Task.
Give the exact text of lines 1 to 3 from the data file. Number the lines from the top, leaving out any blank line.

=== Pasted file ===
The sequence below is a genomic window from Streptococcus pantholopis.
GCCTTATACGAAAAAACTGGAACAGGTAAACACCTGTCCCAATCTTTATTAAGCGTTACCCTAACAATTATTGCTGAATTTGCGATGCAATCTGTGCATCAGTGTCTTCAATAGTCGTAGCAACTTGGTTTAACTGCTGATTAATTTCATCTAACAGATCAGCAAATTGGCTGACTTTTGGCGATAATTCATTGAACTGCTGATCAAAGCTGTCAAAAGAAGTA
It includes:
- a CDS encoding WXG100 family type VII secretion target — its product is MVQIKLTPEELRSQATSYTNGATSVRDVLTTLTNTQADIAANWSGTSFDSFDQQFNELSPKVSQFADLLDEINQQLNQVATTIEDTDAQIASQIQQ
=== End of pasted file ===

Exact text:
The sequence below is a genomic window from Streptococcus pantholopis.
GCCTTATACGAAAAAACTGGAACAGGTAAACACCTGTCCCAATCTTTATTAAGCGTTACCCTAACAATTATTGCTGAATTTGCGATGCAATCTGTGCATCAGTGTCTTCAATAGTCGTAGCAACTTGGTTTAACTGCTGATTAATTTCATCTAACAGATCAGCAAATTGGCTGACTTTTGGCGATAATTCATTGAACTGCTGATCAAAGCTGTCAAAAGAAGTA
It includes: